How old are your children? We have been camping since our eldest was 1 and have found that having a sleeping compartment that can be used just for storage is really useful. You can zip up to the top so they can't get in and find the sharp knives, matches etc. Also, give yourself enough space that the kids can be entertained in the tent in the rain. ours has a living area big enough that the table can be set up for board games or colouring but everyone else can still easily move around.
If your children are still young then one large sleeping area is probably better than a set up with two smaller sleeping areas either side. They can usually be divided later on. As others have said self inflating mats are great but DH much prefers an air bed so it's a matter of choice. Ready beds aren't warm enough really (not even in summer) so you are better with an air bed (for young children one with sides is more secure and stops them rolling out) and a decent junior sleeping bag. I wouldn't get a tent without an integrated groundsheet but a separate matching footprint and ground sheet really helps (it makes pitching loads easier as you're rolling the tent onto something dry) and helps keep the tent warm and dry. I wouldn't bother with a tent carpet though.
I think it's better to have a tent you can stand in. Go outdoors is good to see lots of tents together to get an accurate feel. Decathlon might be cheaper but they don't usually have lots set up.
Some things that make it more fun/easy. Multiple fleece blankets, you can never have enough. Cardboard flattened as a door mat inside. Dustpan and brush. Instant latte sachets and disposable paper cups. A bottle of rum. Cards and games (and a tablet with power pack for the kids on a rainy day). Decent camping chairs.
I think the thing that most influences my enjoyment is the site. I love camping, and i don't need electric, but I do need a good toilet and shower block. Otherwise I'm miserable! So we tend to go to caravan club sites. They would be boring for some and that's fine.
One last thing, practice putting up the tent in the garden a cpuple of times. The pressure of working it out in public is so grim. Have a great time!
Thanks so much, lots of good advice here - I really appreciate the time and experience. I always enjoy taking advice from people who've made all the mistakes so I can trod the easy path . I've been having a few wistful days on Pinterest trying to pretend it wont be cold. And damp.
We looked into it slightly last year but I did run away with myself slightly so I left it to make sure we were making the right decision. We've just bought a tent as I thought the offer was quite good - a Vango Avington 600XL for £400 including additional groundsheet and carpet. I think we'll go for a double SIM and double sleeping bag, with perhaps an additional duvet so I can see which is better?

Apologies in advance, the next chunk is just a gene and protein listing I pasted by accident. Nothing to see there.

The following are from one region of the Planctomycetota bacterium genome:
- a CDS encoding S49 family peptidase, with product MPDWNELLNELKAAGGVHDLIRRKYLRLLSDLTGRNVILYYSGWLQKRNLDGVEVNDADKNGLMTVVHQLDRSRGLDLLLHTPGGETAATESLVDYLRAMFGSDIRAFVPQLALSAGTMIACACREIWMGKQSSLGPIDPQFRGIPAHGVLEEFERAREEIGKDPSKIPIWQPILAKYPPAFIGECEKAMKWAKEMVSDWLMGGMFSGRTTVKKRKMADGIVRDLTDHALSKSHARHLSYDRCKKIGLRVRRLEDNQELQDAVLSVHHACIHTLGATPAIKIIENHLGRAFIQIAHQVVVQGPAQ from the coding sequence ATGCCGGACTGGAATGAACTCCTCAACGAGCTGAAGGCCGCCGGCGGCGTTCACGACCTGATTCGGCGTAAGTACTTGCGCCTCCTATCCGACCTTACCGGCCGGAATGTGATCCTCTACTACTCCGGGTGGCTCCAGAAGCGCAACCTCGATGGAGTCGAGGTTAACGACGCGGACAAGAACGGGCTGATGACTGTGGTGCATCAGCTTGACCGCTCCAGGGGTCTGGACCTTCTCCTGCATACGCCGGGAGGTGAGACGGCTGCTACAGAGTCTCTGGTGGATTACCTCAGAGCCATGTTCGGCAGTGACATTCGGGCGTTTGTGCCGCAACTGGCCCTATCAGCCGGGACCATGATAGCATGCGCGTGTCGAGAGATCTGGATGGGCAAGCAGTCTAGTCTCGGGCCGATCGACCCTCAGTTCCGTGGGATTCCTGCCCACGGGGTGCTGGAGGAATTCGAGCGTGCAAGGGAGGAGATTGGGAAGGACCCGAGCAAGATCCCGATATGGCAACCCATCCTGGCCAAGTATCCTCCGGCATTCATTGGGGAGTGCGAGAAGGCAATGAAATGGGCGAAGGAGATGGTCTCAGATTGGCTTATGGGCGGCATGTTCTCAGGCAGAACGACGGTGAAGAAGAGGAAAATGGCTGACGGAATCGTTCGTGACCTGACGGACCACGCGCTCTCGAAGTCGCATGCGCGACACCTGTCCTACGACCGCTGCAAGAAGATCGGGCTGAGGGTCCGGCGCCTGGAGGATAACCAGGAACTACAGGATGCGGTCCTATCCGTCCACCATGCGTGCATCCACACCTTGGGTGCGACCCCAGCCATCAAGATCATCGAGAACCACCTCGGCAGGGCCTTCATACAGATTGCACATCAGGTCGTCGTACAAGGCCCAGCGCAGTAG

Fortunately for our first time we'll be camping with family and only for a short time so aside from sleeping and tent I can save spending on storage and cooking for now and see how it goes. I will try ebay and local Facebook once people start pulling out their camping gear for the year!
Things that I think sound brilliant:
*Filter coffee bags - genius idea, I love you.
*melamine - I already love it and have 2 mugs. Perhaps largely why I am agreeing to go camping in the first place!!
Things that I'm not sure of:
*I really have no idea about EHUs, so I think I will just ignore this for now and perhaps best for our first trip to go non-electric and then reassess?
*What I want from a camp site. I probably want what everyone wants - pristine facilities, nice and quiet. A cafe nearby does sound lovely.
*Will we eat sausages for the whole trip? I think I am ok with this...
Somehow missed the dustpan and brush comments but just rereading through now and can instantly see why this would be really helpful and something I wouldn't have thought of!
Tent has arrived today, it's very heavy!! I think a test run will be a good idea and help the kids learn what to expect. They're preschool/KS1 age. Perhaps I should buy a Peppa Pig Goes Camping book...
Doormats! DH and I only camp when it is expedient to do so - no way we're doing it with the boys but alongside dustpan and brush, one doormat inside and outside cuts down on wet and muddy footprints inside.
Sheepskins as mini carpets and something to sit on inside that isn't bedding or tend base are also good.
Last year after camping for 40 year (10+ seriously as an adult) I discovered paper plates on a camping trip are a game changer. Washing up seriously reduced!
Also pouring milk directly into the mini cereal cartons and getting the kids to eat directly out of them.